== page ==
Tuesday, September 13, 2005

Reconstructing Terrorists

Our success in the War on Terror has created an ethical and logistical problem. What do we do with the hundreds of terrorists who have been captured? What is the most just way to deal with pure Evil?

Warehousing them at Guantanamo Bay is, at best, a temporary solution. At worst, not only are our soldiers daily exposed to twisted, malevolent subhumans, but traitors and fools within our own society seek to use their captivity for political profit. We can't transfer custody of many of them to their countries of origin because they might be tortured (though that would be justice for many of the brave jihadi babyhunters). And some of their homelands simply allow them their freedom, so that they can go back to plotting and executing the murders of innocents. We can't (horrors) execute them, because that would be a "waste" of "human life".

So what do we do with the sort of creature who enjoys planning assaults on children?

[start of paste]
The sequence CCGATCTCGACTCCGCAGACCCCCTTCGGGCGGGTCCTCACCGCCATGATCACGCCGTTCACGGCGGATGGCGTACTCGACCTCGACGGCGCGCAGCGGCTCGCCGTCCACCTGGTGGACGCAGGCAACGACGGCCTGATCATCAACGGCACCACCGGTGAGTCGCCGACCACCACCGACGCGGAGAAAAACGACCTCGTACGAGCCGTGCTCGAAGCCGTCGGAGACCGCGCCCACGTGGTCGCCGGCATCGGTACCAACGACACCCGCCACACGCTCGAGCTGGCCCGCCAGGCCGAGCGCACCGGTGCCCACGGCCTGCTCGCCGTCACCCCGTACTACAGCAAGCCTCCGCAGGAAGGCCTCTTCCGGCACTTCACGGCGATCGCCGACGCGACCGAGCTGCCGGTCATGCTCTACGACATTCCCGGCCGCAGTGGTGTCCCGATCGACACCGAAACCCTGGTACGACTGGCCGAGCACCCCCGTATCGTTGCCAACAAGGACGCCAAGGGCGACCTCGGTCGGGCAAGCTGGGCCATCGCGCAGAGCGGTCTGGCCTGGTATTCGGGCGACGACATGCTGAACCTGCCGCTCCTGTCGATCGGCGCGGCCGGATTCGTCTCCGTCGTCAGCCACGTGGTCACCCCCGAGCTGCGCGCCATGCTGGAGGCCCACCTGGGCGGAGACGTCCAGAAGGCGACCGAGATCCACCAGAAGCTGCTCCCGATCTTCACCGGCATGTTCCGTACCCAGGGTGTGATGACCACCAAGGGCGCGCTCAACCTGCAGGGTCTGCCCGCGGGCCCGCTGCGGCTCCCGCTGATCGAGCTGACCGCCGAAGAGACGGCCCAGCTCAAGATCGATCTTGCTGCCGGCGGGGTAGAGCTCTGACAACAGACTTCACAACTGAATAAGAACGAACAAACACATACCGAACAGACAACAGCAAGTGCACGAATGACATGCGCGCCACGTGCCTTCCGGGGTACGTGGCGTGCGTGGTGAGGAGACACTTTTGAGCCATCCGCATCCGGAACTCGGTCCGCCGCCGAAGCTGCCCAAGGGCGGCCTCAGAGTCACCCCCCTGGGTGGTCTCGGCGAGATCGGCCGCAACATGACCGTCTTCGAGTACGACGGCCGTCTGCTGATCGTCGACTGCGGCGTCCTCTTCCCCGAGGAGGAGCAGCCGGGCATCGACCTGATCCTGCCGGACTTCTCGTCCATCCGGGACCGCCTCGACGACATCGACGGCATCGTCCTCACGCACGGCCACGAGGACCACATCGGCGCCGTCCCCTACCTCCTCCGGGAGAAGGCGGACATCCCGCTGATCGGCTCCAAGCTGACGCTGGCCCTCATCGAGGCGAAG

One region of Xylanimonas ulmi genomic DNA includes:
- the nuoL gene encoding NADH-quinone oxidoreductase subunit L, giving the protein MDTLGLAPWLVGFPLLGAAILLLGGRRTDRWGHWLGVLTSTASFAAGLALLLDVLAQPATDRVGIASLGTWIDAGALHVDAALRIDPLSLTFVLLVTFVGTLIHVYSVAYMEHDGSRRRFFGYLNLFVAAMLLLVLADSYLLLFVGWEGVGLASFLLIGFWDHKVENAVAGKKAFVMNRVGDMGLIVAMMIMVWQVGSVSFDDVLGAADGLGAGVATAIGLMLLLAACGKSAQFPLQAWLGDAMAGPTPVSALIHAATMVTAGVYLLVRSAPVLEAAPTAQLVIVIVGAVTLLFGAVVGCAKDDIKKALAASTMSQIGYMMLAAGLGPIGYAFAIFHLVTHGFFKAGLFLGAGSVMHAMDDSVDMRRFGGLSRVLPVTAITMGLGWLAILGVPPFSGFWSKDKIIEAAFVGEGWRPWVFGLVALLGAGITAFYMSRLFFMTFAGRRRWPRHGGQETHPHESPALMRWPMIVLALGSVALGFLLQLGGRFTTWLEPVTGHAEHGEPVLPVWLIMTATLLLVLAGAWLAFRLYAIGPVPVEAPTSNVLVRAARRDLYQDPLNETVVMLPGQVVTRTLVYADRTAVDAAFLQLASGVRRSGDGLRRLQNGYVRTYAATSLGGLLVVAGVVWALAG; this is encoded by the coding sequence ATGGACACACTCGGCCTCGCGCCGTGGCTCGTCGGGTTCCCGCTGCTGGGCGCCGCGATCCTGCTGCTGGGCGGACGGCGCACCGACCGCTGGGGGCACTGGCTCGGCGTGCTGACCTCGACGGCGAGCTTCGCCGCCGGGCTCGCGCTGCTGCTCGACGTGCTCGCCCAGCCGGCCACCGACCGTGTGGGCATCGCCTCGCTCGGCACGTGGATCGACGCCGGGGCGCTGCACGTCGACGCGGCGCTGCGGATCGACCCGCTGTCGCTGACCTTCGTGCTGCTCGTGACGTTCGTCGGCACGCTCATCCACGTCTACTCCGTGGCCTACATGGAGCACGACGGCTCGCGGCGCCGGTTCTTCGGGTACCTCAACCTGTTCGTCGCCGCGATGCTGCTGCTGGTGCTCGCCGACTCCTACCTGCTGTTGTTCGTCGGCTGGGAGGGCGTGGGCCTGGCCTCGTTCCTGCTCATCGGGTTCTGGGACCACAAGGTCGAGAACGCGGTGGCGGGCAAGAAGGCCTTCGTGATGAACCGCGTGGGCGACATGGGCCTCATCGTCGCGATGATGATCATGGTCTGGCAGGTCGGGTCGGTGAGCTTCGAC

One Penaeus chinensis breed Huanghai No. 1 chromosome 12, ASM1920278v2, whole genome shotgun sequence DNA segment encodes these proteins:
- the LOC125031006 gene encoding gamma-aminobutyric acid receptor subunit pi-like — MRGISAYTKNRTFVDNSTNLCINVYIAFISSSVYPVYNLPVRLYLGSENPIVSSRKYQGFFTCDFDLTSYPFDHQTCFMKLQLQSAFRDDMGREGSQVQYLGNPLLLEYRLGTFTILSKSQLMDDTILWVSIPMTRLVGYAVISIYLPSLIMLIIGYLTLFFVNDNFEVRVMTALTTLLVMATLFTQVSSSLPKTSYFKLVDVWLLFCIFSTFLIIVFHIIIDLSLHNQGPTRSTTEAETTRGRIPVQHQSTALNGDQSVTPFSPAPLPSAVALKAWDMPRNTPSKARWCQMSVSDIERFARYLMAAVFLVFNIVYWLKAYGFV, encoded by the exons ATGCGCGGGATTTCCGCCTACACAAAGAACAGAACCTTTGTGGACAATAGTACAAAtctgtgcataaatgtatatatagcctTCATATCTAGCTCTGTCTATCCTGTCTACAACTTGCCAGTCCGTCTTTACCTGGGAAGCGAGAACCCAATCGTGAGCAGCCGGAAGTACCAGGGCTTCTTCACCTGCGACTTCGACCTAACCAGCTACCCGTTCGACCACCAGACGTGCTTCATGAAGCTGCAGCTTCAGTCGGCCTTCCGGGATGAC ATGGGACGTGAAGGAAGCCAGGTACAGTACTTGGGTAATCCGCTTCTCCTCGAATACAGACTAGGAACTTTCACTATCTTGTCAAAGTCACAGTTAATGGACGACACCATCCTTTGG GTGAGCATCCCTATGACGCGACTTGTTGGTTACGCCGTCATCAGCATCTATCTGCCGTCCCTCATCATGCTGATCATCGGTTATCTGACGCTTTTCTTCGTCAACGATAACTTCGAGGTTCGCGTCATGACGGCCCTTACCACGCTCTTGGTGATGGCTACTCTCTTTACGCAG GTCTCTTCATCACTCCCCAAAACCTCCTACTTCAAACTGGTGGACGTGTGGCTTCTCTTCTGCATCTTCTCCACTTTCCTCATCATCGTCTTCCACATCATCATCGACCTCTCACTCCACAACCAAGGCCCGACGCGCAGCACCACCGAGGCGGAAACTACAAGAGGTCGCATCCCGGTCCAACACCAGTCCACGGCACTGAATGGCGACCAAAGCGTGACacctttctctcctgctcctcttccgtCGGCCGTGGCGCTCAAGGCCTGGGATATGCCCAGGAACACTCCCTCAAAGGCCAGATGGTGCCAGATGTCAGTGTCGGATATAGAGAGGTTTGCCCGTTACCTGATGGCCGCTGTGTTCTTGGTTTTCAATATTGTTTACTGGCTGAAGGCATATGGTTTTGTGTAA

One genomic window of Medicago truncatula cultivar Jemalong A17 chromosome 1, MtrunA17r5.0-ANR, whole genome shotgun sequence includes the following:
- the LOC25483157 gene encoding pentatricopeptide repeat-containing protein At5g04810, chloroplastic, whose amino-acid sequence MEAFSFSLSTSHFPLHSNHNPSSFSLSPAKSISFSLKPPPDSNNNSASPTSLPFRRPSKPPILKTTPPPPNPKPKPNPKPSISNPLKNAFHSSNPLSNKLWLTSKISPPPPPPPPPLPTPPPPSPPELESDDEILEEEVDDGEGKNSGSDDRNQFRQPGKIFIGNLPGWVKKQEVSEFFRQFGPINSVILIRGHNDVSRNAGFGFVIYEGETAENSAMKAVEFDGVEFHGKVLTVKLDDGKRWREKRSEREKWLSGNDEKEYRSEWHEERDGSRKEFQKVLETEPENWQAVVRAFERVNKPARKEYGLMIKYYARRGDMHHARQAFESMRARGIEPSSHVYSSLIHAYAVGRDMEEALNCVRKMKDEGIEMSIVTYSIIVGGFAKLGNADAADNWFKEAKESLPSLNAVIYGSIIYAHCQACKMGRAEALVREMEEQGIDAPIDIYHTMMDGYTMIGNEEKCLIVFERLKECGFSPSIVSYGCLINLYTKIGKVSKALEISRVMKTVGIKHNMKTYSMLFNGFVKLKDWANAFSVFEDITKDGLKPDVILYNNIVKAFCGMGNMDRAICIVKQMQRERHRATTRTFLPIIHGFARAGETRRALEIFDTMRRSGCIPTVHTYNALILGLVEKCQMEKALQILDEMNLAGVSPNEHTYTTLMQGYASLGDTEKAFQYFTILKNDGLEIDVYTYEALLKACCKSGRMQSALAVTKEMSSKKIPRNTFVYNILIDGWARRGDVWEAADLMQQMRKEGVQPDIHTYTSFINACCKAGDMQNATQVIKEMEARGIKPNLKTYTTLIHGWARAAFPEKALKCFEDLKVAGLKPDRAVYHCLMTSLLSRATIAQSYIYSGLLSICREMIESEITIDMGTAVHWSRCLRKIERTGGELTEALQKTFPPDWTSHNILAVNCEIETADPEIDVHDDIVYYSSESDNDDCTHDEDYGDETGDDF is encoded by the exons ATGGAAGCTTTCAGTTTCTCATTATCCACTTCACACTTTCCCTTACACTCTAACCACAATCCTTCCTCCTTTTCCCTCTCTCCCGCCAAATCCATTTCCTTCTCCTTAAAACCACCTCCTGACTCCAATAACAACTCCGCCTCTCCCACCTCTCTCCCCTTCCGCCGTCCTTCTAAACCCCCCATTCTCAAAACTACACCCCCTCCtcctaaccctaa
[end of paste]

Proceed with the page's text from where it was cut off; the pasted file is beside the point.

The Dread Pundit Bluto has a solution. A solution that not only tackles the problem of captured terrorists, but applies it to the solution of another serious, but unrelated, problem, and addresses a secondary evil peripherally. Three birds with one stone.

We have a surfeit of captured terrorists. We have a shortage of healthy organs available for donation. The organ shortage has created a blackmarket in human parts. I see a connection.

I see a vast supply of healthy organs of all types, just waiting to be harvested to save the lives of innocent and deserving people. I see terrorists at last being given an opportunity to redeem a small part of their evil by giving back to the world community. I see the market for illegal organs destroyed.

What better way for a terrorist to (partially) redeem himself than by having his organs used to give worthwhile humans a chance at life?

One final note. You may think this is a tongue-in-cheek essay. If I had the power to enact organ donation as the legal form of execution for those convicted of terrorism, it would begin today.

Hat tip to one of the world's finest science fiction authors, Larry Niven, who first used the idea of organ donation as a form of capital punishment decades ago as a story element.